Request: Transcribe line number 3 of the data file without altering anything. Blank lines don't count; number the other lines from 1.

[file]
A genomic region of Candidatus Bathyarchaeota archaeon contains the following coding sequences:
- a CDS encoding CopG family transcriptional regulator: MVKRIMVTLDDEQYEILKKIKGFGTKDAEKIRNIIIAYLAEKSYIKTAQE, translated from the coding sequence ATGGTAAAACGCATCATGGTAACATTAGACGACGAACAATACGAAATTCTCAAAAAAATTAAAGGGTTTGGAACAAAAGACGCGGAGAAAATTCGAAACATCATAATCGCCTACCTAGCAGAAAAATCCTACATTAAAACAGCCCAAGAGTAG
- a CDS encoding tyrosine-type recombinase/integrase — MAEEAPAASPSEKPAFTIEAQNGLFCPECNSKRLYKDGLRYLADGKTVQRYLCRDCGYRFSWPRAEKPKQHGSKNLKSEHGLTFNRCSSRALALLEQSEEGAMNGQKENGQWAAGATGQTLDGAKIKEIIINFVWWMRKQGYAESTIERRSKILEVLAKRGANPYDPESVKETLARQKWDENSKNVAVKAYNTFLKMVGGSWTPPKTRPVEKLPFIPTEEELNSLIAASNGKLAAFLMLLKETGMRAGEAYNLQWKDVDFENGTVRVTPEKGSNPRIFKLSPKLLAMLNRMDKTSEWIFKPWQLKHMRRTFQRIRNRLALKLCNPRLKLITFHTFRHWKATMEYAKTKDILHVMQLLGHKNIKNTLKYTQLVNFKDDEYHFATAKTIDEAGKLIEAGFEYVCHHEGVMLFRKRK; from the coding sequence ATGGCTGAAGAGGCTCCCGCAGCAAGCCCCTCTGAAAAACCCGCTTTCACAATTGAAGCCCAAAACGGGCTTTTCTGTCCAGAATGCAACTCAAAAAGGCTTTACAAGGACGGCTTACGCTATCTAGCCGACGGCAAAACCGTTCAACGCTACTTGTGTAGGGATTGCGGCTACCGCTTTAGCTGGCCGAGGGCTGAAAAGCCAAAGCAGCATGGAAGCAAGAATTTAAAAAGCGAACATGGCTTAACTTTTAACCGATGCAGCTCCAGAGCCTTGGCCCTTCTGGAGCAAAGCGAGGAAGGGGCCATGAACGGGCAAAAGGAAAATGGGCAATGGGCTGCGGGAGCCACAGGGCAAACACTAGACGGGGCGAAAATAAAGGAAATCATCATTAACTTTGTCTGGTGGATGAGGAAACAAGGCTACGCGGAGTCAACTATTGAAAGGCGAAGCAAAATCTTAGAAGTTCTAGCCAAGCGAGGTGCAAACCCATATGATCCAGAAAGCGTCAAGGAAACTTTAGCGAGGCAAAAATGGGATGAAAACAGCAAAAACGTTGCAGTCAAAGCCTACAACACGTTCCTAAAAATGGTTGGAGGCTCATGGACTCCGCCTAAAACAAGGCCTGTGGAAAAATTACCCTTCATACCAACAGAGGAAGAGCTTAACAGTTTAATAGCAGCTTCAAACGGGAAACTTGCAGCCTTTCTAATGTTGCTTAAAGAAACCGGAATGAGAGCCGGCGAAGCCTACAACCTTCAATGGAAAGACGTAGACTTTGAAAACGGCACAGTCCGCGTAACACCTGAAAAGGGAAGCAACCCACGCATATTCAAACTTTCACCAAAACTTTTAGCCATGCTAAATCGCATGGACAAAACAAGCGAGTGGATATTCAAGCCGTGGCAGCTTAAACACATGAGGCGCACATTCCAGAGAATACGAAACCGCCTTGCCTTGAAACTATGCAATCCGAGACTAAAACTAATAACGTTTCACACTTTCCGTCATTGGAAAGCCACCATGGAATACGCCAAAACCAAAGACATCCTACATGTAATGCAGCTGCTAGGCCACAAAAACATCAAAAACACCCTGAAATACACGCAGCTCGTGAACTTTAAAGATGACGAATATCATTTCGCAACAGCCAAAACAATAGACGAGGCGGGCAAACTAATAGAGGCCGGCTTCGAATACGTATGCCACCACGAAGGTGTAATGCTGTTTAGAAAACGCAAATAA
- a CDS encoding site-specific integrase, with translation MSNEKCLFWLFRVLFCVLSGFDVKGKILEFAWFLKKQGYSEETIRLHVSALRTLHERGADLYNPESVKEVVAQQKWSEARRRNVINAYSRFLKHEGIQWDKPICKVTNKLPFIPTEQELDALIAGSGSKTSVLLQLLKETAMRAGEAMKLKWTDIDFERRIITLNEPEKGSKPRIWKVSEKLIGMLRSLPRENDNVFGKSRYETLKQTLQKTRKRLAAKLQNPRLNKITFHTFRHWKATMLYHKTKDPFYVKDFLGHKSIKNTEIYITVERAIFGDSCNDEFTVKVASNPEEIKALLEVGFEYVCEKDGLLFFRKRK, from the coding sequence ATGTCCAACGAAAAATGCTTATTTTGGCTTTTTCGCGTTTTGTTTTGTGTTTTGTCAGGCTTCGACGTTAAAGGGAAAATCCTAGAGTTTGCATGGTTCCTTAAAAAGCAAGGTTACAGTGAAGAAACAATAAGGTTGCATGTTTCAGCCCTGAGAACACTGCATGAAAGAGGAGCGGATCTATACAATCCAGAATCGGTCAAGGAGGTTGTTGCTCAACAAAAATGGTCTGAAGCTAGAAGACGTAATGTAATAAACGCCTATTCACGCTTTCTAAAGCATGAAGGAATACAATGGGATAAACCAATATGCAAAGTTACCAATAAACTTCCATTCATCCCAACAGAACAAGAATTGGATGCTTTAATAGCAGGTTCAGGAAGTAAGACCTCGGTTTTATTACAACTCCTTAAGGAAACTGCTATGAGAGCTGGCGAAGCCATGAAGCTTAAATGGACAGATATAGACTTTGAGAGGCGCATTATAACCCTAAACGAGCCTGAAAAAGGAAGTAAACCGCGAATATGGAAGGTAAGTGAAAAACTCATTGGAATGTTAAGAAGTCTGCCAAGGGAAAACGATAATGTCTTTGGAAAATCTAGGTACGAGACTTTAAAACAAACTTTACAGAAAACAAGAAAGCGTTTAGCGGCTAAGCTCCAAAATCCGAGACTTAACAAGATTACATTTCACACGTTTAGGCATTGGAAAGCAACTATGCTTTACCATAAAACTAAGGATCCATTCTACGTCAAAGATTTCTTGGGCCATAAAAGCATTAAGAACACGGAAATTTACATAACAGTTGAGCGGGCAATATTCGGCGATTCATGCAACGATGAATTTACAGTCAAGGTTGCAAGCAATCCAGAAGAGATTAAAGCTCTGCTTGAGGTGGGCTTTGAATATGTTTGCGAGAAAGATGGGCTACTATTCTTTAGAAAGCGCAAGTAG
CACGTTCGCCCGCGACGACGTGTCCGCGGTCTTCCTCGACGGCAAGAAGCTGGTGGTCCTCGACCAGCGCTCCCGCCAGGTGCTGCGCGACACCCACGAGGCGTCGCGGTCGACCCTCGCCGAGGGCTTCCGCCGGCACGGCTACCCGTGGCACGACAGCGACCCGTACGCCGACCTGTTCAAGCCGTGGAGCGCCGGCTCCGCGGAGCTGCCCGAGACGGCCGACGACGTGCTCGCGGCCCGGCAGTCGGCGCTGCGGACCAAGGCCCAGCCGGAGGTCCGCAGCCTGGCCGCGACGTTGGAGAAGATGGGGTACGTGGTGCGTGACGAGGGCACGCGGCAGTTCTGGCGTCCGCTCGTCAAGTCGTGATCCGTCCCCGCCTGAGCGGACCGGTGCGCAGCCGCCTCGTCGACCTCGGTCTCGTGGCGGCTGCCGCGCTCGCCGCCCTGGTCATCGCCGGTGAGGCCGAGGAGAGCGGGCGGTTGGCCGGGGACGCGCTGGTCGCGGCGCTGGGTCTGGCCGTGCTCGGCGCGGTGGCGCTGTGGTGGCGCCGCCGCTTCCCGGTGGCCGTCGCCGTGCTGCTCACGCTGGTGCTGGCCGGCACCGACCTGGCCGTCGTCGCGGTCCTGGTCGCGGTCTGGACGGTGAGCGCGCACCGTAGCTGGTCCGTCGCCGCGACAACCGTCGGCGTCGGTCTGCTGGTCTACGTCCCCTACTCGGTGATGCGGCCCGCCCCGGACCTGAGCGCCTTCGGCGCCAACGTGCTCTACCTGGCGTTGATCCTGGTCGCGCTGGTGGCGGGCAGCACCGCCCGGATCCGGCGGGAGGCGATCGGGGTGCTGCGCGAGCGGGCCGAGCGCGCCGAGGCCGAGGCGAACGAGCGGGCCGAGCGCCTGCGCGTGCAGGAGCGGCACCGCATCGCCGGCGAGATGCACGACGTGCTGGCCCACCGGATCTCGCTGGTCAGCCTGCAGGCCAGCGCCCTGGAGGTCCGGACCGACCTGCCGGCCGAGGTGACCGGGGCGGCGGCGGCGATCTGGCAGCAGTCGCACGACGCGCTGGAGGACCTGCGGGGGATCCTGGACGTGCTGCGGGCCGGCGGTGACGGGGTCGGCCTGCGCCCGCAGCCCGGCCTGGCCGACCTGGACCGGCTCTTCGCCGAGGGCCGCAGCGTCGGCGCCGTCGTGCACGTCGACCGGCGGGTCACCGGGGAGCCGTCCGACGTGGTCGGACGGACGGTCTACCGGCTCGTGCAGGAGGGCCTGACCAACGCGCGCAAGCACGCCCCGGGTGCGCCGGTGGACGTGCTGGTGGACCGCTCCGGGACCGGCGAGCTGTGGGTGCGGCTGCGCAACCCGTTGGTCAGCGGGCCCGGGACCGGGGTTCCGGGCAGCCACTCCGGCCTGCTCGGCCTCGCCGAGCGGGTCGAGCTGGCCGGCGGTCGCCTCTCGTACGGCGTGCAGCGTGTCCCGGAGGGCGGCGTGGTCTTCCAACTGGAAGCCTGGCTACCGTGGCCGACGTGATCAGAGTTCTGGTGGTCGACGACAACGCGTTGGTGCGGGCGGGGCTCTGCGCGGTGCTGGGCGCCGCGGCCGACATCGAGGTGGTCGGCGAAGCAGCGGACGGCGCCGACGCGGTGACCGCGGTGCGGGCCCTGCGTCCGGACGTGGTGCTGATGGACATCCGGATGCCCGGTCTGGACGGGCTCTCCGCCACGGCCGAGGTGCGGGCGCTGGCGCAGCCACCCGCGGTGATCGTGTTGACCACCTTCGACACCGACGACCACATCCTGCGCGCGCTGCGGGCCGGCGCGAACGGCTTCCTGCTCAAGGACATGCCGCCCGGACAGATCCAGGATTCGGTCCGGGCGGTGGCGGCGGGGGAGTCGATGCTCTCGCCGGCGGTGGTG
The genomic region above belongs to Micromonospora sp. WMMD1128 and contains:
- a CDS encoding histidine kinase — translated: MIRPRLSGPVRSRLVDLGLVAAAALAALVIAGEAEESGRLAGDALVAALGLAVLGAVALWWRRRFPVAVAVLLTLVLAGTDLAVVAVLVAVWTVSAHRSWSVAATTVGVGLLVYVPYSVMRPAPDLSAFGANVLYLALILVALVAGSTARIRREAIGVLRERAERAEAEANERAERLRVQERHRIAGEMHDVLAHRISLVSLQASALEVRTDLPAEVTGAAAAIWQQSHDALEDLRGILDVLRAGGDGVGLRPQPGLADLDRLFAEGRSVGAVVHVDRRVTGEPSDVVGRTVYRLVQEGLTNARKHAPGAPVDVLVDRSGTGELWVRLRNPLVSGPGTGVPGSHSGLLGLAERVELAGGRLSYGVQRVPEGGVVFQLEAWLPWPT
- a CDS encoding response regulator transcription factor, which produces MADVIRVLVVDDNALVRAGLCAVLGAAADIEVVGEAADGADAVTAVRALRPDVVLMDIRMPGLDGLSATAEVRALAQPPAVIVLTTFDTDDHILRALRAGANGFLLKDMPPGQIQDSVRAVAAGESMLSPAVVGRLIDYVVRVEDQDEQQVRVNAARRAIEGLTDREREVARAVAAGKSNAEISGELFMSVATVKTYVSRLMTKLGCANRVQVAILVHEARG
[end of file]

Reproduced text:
- a CDS encoding tyrosine-type recombinase/integrase — MAEEAPAASPSEKPAFTIEAQNGLFCPECNSKRLYKDGLRYLADGKTVQRYLCRDCGYRFSWPRAEKPKQHGSKNLKSEHGLTFNRCSSRALALLEQSEEGAMNGQKENGQWAAGATGQTLDGAKIKEIIINFVWWMRKQGYAESTIERRSKILEVLAKRGANPYDPESVKETLARQKWDENSKNVAVKAYNTFLKMVGGSWTPPKTRPVEKLPFIPTEEELNSLIAASNGKLAAFLMLLKETGMRAGEAYNLQWKDVDFENGTVRVTPEKGSNPRIFKLSPKLLAMLNRMDKTSEWIFKPWQLKHMRRTFQRIRNRLALKLCNPRLKLITFHTFRHWKATMEYAKTKDILHVMQLLGHKNIKNTLKYTQLVNFKDDEYHFATAKTIDEAGKLIEAGFEYVCHHEGVMLFRKRK; from the coding sequence ATGGCTGAAGAGGCTCCCGCAGCAAGCCCCTCTGAAAAACCCGCTTTCACAATTGAAGCCCAAAACGGGCTTTTCTGTCCAGAATGCAACTCAAAAAGGCTTTACAAGGACGGCTTACGCTATCTAGCCGACGGCAAAACCGTTCAACGCTACTTGTGTAGGGATTGCGGCTACCGCTTTAGCTGGCCGAGGGCTGAAAAGCCAAAGCAGCATGGAAGCAAGAATTTAAAAAGCGAACATGGCTTAACTTTTAACCGATGCAGCTCCAGAGCCTTGGCCCTTCTGGAGCAAAGCGAGGAAGGGGCCATGAACGGGCAAAAGGAAAATGGGCAATGGGCTGCGGGAGCCACAGGGCAAACACTAGACGGGGCGAAAATAAAGGAAATCATCATTAACTTTGTCTGGTGGATGAGGAAACAAGGCTACGCGGAGTCAACTATTGAAAGGCGAAGCAAAATCTTAGAAGTTCTAGCCAAGCGAGGTGCAAACCCATATGATCCAGAAAGCGTCAAGGAAACTTTAGCGAGGCAAAAATGGGATGAAAACAGCAAAAACGTTGCAGTCAAAGCCTACAACACGTTCCTAAAAATGGTTGGAGGCTCATGGACTCCGCCTAAAACAAGGCCTGTGGAAAAATTACCCTTCATACCAACAGAGGAAGAGCTTAACAGTTTAATAGCAGCTTCAAACGGGAAACTTGCAGCCTTTCTAATGTTGCTTAAAGAAACCGGAATGAGAGCCGGCGAAGCCTACAACCTTCAATGGAAAGACGTAGACTTTGAAAACGGCACAGTCCGCGTAACACCTGAAAAGGGAAGCAACCCACGCATATTCAAACTTTCACCAAAACTTTTAGCCATGCTAAATCGCATGGACAAAACAAGCGAGTGGATATTCAAGCCGTGGCAGCTTAAACACATGAGGCGCACATTCCAGAGAATACGAAACCGCCTTGCCTTGAAACTATGCAATCCGAGACTAAAACTAATAACGTTTCACACTTTCCGTCATTGGAAAGCCACCATGGAATACGCCAAAACCAAAGACATCCTACATGTAATGCAGCTGCTAGGCCACAAAAACATCAAAAACACCCTGAAATACACGCAGCTCGTGAACTTTAAAGATGACGAATATCATTTCGCAACAGCCAAAACAATAGACGAGGCGGGCAAACTAATAGAGGCCGGCTTCGAATACGTATGCCACCACGAAGGTGTAATGCTGTTTAGAAAACGCAAATAA